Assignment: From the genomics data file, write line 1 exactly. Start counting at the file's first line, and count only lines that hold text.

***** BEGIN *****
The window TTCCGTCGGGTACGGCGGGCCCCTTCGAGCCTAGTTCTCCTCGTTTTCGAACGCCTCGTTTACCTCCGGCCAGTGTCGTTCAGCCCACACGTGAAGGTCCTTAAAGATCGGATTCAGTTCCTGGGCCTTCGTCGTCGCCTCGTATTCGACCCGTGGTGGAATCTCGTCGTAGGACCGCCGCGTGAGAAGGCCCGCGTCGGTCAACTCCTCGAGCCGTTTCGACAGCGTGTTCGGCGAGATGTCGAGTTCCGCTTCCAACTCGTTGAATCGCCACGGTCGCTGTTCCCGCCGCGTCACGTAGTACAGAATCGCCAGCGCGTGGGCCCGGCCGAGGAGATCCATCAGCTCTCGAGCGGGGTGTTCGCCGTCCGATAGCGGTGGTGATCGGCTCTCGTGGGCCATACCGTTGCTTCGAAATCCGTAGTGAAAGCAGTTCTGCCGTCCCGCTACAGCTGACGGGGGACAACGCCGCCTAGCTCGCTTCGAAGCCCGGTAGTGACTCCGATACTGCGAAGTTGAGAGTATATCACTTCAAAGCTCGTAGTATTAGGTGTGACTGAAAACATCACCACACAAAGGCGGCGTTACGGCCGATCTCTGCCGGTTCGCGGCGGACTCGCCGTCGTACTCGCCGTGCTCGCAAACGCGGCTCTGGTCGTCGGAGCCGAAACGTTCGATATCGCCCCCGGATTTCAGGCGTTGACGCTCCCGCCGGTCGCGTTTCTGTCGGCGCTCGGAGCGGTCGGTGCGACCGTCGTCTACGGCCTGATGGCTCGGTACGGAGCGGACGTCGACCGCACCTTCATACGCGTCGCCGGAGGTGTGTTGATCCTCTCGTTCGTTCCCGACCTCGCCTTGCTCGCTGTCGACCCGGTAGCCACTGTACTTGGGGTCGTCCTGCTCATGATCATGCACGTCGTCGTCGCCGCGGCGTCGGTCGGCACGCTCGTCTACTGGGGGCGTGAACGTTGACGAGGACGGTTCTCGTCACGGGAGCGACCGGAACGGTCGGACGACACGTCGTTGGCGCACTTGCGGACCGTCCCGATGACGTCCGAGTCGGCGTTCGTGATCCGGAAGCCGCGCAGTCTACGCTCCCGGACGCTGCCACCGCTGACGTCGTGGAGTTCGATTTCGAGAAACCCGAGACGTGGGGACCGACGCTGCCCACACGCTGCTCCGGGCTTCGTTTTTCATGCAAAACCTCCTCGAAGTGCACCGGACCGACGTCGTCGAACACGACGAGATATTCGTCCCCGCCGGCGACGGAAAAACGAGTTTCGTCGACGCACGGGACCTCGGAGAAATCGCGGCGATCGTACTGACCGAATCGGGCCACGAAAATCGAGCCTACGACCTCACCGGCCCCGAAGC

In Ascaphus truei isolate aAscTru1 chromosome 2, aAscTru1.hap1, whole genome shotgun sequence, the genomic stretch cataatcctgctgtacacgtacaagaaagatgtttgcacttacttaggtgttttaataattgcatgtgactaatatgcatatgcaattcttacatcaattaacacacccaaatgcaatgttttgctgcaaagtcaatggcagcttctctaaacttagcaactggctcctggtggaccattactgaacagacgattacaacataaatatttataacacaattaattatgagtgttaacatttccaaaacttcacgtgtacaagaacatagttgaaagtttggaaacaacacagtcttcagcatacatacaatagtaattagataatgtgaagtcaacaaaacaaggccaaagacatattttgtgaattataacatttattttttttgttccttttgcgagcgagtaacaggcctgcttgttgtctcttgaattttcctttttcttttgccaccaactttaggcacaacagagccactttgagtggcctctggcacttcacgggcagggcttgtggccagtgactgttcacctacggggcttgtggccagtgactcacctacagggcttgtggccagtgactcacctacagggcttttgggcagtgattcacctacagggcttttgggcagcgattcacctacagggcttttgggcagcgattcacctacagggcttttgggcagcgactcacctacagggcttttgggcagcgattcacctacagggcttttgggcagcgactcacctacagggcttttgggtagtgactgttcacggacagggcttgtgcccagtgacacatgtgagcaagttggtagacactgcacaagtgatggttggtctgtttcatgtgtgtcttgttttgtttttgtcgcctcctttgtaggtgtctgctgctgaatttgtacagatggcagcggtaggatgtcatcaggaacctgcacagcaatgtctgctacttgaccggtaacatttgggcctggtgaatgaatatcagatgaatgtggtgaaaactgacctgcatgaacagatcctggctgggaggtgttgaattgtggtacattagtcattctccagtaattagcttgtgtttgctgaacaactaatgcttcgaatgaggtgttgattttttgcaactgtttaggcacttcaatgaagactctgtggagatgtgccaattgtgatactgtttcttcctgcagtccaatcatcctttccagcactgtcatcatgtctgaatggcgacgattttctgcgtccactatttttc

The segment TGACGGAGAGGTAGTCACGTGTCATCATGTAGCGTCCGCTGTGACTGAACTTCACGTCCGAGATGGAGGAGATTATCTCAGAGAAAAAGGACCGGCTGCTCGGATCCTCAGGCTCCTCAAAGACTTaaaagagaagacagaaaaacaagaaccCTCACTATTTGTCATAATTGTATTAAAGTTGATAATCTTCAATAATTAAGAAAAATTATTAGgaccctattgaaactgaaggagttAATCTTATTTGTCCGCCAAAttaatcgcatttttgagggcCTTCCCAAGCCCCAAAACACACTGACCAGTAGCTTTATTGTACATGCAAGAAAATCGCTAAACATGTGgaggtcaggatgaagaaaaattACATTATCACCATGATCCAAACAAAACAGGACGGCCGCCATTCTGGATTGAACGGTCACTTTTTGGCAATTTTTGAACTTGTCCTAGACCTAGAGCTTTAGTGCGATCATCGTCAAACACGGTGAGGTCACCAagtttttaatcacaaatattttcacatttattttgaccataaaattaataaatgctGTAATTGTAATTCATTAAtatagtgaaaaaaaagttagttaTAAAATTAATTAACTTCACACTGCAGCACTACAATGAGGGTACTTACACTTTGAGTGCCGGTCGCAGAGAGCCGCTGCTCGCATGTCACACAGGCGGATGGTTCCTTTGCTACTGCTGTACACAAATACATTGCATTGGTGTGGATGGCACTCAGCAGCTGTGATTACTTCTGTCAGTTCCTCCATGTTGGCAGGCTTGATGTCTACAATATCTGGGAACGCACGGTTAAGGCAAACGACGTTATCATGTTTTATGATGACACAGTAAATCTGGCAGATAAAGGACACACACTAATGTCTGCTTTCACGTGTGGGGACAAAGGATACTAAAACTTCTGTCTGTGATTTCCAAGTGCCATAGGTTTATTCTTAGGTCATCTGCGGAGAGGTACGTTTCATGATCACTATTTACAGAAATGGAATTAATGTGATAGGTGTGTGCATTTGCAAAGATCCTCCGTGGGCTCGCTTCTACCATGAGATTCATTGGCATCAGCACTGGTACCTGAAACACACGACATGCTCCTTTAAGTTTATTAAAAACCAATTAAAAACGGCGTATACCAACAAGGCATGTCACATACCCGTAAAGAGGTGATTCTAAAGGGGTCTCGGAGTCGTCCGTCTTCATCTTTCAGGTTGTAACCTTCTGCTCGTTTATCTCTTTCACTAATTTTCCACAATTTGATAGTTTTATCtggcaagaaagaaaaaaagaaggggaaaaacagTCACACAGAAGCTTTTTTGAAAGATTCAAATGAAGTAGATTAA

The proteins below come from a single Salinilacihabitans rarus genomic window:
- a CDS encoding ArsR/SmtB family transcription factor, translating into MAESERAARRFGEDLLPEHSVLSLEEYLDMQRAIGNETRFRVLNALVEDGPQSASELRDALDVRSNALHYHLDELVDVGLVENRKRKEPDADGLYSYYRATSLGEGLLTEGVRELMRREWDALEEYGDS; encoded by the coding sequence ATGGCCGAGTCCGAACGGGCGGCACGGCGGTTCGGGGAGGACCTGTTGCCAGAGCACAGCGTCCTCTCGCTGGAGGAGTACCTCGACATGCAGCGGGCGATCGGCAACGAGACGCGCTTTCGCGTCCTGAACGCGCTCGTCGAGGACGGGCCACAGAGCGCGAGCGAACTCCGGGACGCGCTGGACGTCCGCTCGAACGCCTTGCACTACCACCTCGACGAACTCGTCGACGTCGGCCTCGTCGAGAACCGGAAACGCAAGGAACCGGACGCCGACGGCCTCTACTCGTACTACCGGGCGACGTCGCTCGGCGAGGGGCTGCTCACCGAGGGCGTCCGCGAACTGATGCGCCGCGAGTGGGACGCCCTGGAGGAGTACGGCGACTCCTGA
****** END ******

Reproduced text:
The window TTCCGTCGGGTACGGCGGGCCCCTTCGAGCCTAGTTCTCCTCGTTTTCGAACGCCTCGTTTACCTCCGGCCAGTGTCGTTCAGCCCACACGTGAAGGTCCTTAAAGATCGGATTCAGTTCCTGGGCCTTCGTCGTCGCCTCGTATTCGACCCGTGGTGGAATCTCGTCGTAGGACCGCCGCGTGAGAAGGCCCGCGTCGGTCAACTCCTCGAGCCGTTTCGACAGCGTGTTCGGCGAGATGTCGAGTTCCGCTTCCAACTCGTTGAATCGCCACGGTCGCTGTTCCCGCCGCGTCACGTAGTACAGAATCGCCAGCGCGTGGGCCCGGCCGAGGAGATCCATCAGCTCTCGAGCGGGGTGTTCGCCGTCCGATAGCGGTGGTGATCGGCTCTCGTGGGCCATACCGTTGCTTCGAAATCCGTAGTGAAAGCAGTTCTGCCGTCCCGCTACAGCTGACGGGGGACAACGCCGCCTAGCTCGCTTCGAAGCCCGGTAGTGACTCCGATACTGCGAAGTTGAGAGTATATCACTTCAAAGCTCGTAGTATTAGGTGTGACTGAAAACATCACCACACAAAGGCGGCGTTACGGCCGATCTCTGCCGGTTCGCGGCGGACTCGCCGTCGTACTCGCCGTGCTCGCAAACGCGGCTCTGGTCGTCGGAGCCGAAACGTTCGATATCGCCCCCGGATTTCAGGCGTTGACGCTCCCGCCGGTCGCGTTTCTGTCGGCGCTCGGAGCGGTCGGTGCGACCGTCGTCTACGGCCTGATGGCTCGGTACGGAGCGGACGTCGACCGCACCTTCATACGCGTCGCCGGAGGTGTGTTGATCCTCTCGTTCGTTCCCGACCTCGCCTTGCTCGCTGTCGACCCGGTAGCCACTGTACTTGGGGTCGTCCTGCTCATGATCATGCACGTCGTCGTCGCCGCGGCGTCGGTCGGCACGCTCGTCTACTGGGGGCGTGAACGTTGACGAGGACGGTTCTCGTCACGGGAGCGACCGGAACGGTCGGACGACACGTCGTTGGCGCACTTGCGGACCGTCCCGATGACGTCCGAGTCGGCGTTCGTGATCCGGAAGCCGCGCAGTCTACGCTCCCGGACGCTGCCACCGCTGACGTCGTGGAGTTCGATTTCGAGAAACCCGAGACGTGGGGACCGACGCTGCCCACACGCTGCTCCGGGCTTCGTTTTTCATGCAAAACCTCCTCGAAGTGCACCGGACCGACGTCGTCGAACACGACGAGATATTCGTCCCCGCCGGCGACGGAAAAACGAGTTTCGTCGACGCACGGGACCTCGGAGAAATCGCGGCGATCGTACTGACCGAATCGGGCCACGAAAATCGAGCCTACGACCTCACCGGCCCCGAAGC